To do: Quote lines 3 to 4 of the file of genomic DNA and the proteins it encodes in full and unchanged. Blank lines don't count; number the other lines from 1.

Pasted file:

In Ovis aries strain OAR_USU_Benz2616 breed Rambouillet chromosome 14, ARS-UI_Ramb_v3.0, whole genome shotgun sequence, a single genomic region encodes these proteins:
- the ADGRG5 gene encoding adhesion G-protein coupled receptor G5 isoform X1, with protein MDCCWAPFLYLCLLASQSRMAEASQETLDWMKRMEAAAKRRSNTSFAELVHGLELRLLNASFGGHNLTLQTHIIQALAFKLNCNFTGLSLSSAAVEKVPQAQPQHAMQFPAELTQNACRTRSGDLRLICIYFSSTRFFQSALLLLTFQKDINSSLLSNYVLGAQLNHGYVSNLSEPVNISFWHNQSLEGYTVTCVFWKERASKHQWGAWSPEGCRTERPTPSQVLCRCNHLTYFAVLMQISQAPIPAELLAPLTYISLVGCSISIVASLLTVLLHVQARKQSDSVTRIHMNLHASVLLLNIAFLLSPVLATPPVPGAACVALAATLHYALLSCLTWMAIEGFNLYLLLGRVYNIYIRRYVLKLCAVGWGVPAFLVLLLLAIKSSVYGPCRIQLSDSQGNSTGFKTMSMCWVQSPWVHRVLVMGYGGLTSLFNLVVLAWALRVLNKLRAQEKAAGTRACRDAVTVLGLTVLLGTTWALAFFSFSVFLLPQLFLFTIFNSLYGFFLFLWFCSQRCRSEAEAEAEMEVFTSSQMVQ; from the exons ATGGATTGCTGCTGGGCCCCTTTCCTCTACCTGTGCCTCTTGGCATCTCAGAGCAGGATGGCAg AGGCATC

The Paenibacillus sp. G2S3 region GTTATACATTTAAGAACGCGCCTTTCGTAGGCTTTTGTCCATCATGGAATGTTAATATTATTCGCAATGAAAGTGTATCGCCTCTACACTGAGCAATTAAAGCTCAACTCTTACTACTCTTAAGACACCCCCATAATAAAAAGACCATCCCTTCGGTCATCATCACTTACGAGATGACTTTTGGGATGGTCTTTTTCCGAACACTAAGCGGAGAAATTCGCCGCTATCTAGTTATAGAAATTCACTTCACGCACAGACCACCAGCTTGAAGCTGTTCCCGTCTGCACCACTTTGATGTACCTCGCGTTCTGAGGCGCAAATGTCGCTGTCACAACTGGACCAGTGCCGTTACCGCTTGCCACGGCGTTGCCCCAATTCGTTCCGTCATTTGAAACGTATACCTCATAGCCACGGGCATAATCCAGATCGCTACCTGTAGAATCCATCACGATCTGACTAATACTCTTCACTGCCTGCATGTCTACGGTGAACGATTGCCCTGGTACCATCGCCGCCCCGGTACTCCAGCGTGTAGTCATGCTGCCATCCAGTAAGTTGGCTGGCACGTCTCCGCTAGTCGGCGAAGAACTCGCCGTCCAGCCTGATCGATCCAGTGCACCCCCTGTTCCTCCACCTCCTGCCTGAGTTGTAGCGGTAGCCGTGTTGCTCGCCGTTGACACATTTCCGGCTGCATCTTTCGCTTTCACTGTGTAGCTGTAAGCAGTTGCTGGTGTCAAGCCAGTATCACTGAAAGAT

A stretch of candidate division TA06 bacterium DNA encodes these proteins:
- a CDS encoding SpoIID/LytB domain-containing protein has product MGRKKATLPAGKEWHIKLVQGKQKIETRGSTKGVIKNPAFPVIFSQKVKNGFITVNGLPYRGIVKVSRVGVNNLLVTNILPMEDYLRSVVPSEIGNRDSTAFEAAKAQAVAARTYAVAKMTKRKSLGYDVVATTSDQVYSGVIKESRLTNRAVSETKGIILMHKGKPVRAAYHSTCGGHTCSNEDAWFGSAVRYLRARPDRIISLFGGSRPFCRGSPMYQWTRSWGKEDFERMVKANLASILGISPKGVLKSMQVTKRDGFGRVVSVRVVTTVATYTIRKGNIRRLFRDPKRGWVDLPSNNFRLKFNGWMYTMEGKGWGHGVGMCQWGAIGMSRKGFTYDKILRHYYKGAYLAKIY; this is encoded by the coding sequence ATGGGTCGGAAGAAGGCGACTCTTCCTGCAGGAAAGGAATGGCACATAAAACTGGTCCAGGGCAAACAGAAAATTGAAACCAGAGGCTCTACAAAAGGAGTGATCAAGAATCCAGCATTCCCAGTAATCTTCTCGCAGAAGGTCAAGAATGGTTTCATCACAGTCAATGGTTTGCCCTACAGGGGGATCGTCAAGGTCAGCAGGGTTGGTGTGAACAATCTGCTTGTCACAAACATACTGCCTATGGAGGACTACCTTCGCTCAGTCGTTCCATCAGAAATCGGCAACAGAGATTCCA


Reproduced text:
The Paenibacillus sp. G2S3 region GTTATACATTTAAGAACGCGCCTTTCGTAGGCTTTTGTCCATCATGGAATGTTAATATTATTCGCAATGAAAGTGTATCGCCTCTACACTGAGCAATTAAAGCTCAACTCTTACTACTCTTAAGACACCCCCATAATAAAAAGACCATCCCTTCGGTCATCATCACTTACGAGATGACTTTTGGGATGGTCTTTTTCCGAACACTAAGCGGAGAAATTCGCCGCTATCTAGTTATAGAAATTCACTTCACGCACAGACCACCAGCTTGAAGCTGTTCCCGTCTGCACCACTTTGATGTACCTCGCGTTCTGAGGCGCAAATGTCGCTGTCACAACTGGACCAGTGCCGTTACCGCTTGCCACGGCGTTGCCCCAATTCGTTCCGTCATTTGAAACGTATACCTCATAGCCACGGGCATAATCCAGATCGCTACCTGTAGAATCCATCACGATCTGACTAATACTCTTCACTGCCTGCATGTCTACGGTGAACGATTGCCCTGGTACCATCGCCGCCCCGGTACTCCAGCGTGTAGTCATGCTGCCATCCAGTAAGTTGGCTGGCACGTCTCCGCTAGTCGGCGAAGAACTCGCCGTCCAGCCTGATCGATCCAGTGCACCCCCTGTTCCTCCACCTCCTGCCTGAGTTGTAGCGGTAGCCGTGTTGCTCGCCGTTGACACATTTCCGGCTGCATCTTTCGCTTTCACTGTGTAGCTGTAAGCAGTTGCTGGTGTCAAGCCAGTATCACTGAAAGAT

A stretch of candidate division TA06 bacterium DNA encodes these proteins: